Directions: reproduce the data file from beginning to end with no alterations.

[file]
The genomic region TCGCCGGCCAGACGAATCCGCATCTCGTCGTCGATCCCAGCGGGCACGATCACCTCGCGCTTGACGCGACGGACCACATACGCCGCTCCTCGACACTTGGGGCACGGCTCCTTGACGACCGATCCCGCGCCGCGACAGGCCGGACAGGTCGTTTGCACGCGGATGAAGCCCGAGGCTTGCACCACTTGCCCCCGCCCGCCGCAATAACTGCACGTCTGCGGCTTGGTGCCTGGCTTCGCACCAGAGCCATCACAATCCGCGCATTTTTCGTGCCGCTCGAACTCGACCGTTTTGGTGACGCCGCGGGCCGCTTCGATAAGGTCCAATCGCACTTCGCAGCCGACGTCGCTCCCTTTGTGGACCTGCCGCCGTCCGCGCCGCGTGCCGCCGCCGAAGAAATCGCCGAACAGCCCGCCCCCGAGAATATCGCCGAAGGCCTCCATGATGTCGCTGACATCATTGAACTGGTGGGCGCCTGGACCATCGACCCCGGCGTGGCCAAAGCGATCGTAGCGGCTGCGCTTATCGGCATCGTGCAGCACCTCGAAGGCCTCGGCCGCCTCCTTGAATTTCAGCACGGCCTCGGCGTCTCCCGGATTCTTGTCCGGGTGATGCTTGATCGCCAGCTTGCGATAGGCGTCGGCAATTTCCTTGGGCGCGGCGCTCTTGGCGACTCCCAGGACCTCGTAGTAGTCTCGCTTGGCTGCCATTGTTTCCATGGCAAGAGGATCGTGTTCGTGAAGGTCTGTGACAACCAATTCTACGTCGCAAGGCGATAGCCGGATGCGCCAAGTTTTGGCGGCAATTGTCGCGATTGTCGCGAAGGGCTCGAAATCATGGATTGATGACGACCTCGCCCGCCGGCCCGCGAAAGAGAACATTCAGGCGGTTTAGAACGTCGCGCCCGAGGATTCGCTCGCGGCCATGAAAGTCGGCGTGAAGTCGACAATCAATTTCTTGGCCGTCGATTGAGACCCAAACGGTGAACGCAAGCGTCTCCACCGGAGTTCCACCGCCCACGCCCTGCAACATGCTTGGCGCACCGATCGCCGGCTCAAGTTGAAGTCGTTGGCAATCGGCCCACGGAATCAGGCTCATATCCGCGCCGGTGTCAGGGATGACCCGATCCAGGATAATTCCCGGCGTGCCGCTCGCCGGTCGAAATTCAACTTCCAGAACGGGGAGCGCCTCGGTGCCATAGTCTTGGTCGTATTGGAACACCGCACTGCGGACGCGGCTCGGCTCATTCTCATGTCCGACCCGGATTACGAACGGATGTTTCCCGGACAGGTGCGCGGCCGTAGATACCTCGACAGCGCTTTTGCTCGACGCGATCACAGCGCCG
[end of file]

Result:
The genomic region TCGCCGGCCAGACGAATCCGCATCTCGTCGTCGATCCCAGCGGGCACGATCACCTCGCGCTTGACGCGACGGACCACATACGCCGCTCCTCGACACTTGGGGCACGGCTCCTTGACGACCGATCCCGCGCCGCGACAGGCCGGACAGGTCGTTTGCACGCGGATGAAGCCCGAGGCTTGCACCACTTGCCCCCGCCCGCCGCAATAACTGCACGTCTGCGGCTTGGTGCCTGGCTTCGCACCAGAGCCATCACAATCCGCGCATTTTTCGTGCCGCTCGAACTCGACCGTTTTGGTGACGCCGCGGGCCGCTTCGATAAGGTCCAATCGCACTTCGCAGCCGACGTCGCTCCCTTTGTGGACCTGCCGCCGTCCGCGCCGCGTGCCGCCGCCGAAGAAATCGCCGAACAGCCCGCCCCCGAGAATATCGCCGAAGGCCTCCATGATGTCGCTGACATCATTGAACTGGTGGGCGCCTGGACCATCGACCCCGGCGTGGCCAAAGCGATCGTAGCGGCTGCGCTTATCGGCATCGTGCAGCACCTCGAAGGCCTCGGCCGCCTCCTTGAATTTCAGCACGGCCTCGGCGTCTCCCGGATTCTTGTCCGGGTGATGCTTGATCGCCAGCTTGCGATAGGCGTCGGCAATTTCCTTGGGCGCGGCGCTCTTGGCGACTCCCAGGACCTCGTAGTAGTCTCGCTTGGCTGCCATTGTTTCCATGGCAAGAGGATCGTGTTCGTGAAGGTCTGTGACAACCAATTCTACGTCGCAAGGCGATAGCCGGATGCGCCAAGTTTTGGCGGCAATTGTCGCGATTGTCGCGAAGGGCTCGAAATCATGGATTGATGACGACCTCGCCCGCCGGCCCGCGAAAGAGAACATTCAGGCGGTTTAGAACGTCGCGCCCGAGGATTCGCTCGCGGCCATGAAAGTCGGCGTGAAGTCGACAATCAATTTCTTGGCCGTCGATTGAGACCCAAACGGTGAACGCAAGCGTCTCCACCGGAGTTCCACCGCCCACGCCCTGCAACATGCTTGGCGCACCGATCGCCGGCTCAAGTTGAAGTCGTTGGCAATCGGCCCACGGAATCAGGCTCATATCCGCGCCGGTGTCAGGGATGACCCGATCCAGGATAATTCCCGGCGTGCCGCTCGCCGGTCGAAATTCAACTTCCAGAACGGGGAGCGCCTCGGTGCCATAGTCTTGGTCGTATTGGAACACCGCACTGCGGACGCGGCTCGGCTCATTCTCATGTCCGACCCGGATTACGAACGGATGTTTCCCGGACAGGTGCGCGGCCGTAGATACCTCGACAGCGCTTTTGCTCGACGCGATCACAGCGCCG